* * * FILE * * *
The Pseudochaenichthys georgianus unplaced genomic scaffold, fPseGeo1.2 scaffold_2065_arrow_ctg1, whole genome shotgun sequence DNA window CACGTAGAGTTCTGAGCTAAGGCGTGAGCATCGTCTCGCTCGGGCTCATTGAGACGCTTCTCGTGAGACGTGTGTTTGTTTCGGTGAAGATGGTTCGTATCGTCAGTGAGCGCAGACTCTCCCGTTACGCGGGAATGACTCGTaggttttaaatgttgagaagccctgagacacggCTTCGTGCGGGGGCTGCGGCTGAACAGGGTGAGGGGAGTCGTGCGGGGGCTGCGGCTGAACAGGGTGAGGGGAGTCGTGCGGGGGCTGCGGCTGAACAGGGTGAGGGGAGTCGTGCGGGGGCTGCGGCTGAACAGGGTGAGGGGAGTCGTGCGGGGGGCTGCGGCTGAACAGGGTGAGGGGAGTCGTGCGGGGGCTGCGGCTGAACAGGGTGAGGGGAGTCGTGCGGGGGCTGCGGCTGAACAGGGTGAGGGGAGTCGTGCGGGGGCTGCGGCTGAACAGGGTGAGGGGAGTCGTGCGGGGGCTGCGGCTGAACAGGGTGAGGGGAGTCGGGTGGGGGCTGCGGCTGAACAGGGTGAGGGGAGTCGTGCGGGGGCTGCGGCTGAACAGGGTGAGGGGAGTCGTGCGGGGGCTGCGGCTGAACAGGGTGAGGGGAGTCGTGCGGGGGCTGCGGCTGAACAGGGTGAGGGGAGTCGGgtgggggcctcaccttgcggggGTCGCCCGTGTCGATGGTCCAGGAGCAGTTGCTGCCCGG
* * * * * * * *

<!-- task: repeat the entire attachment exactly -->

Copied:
The Pseudochaenichthys georgianus unplaced genomic scaffold, fPseGeo1.2 scaffold_2065_arrow_ctg1, whole genome shotgun sequence DNA window CACGTAGAGTTCTGAGCTAAGGCGTGAGCATCGTCTCGCTCGGGCTCATTGAGACGCTTCTCGTGAGACGTGTGTTTGTTTCGGTGAAGATGGTTCGTATCGTCAGTGAGCGCAGACTCTCCCGTTACGCGGGAATGACTCGTaggttttaaatgttgagaagccctgagacacggCTTCGTGCGGGGGCTGCGGCTGAACAGGGTGAGGGGAGTCGTGCGGGGGCTGCGGCTGAACAGGGTGAGGGGAGTCGTGCGGGGGCTGCGGCTGAACAGGGTGAGGGGAGTCGTGCGGGGGCTGCGGCTGAACAGGGTGAGGGGAGTCGTGCGGGGGGCTGCGGCTGAACAGGGTGAGGGGAGTCGTGCGGGGGCTGCGGCTGAACAGGGTGAGGGGAGTCGTGCGGGGGCTGCGGCTGAACAGGGTGAGGGGAGTCGTGCGGGGGCTGCGGCTGAACAGGGTGAGGGGAGTCGTGCGGGGGCTGCGGCTGAACAGGGTGAGGGGAGTCGGGTGGGGGCTGCGGCTGAACAGGGTGAGGGGAGTCGTGCGGGGGCTGCGGCTGAACAGGGTGAGGGGAGTCGTGCGGGGGCTGCGGCTGAACAGGGTGAGGGGAGTCGTGCGGGGGCTGCGGCTGAACAGGGTGAGGGGAGTCGGgtgggggcctcaccttgcggggGTCGCCCGTGTCGATGGTCCAGGAGCAGTTGCTGCCCGG